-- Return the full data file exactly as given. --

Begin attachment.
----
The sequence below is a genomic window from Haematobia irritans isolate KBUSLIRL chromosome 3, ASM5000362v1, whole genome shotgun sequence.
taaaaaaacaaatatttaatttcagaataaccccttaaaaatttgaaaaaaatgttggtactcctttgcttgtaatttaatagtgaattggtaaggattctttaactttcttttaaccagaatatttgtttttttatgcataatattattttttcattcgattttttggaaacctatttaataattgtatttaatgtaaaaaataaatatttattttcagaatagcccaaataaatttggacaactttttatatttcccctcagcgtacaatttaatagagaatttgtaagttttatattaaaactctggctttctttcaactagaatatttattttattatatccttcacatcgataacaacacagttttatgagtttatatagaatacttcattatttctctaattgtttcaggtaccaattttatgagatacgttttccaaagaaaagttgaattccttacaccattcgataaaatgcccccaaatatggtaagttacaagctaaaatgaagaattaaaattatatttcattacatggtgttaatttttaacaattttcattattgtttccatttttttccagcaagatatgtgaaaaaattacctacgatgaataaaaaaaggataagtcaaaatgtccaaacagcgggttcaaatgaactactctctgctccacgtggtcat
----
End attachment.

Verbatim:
The sequence below is a genomic window from Haematobia irritans isolate KBUSLIRL chromosome 3, ASM5000362v1, whole genome shotgun sequence.
taaaaaaacaaatatttaatttcagaataaccccttaaaaatttgaaaaaaatgttggtactcctttgcttgtaatttaatagtgaattggtaaggattctttaactttcttttaaccagaatatttgtttttttatgcataatattattttttcattcgattttttggaaacctatttaataattgtatttaatgtaaaaaataaatatttattttcagaatagcccaaataaatttggacaactttttatatttcccctcagcgtacaatttaatagagaatttgtaagttttatattaaaactctggctttctttcaactagaatatttattttattatatccttcacatcgataacaacacagttttatgagtttatatagaatacttcattatttctctaattgtttcaggtaccaattttatgagatacgttttccaaagaaaagttgaattccttacaccattcgataaaatgcccccaaatatggtaagttacaagctaaaatgaagaattaaaattatatttcattacatggtgttaatttttaacaattttcattattgtttccatttttttccagcaagatatgtgaaaaaattacctacgatgaataaaaaaaggataagtcaaaatgtccaaacagcgggttcaaatgaactactctctgctccacgtggtcat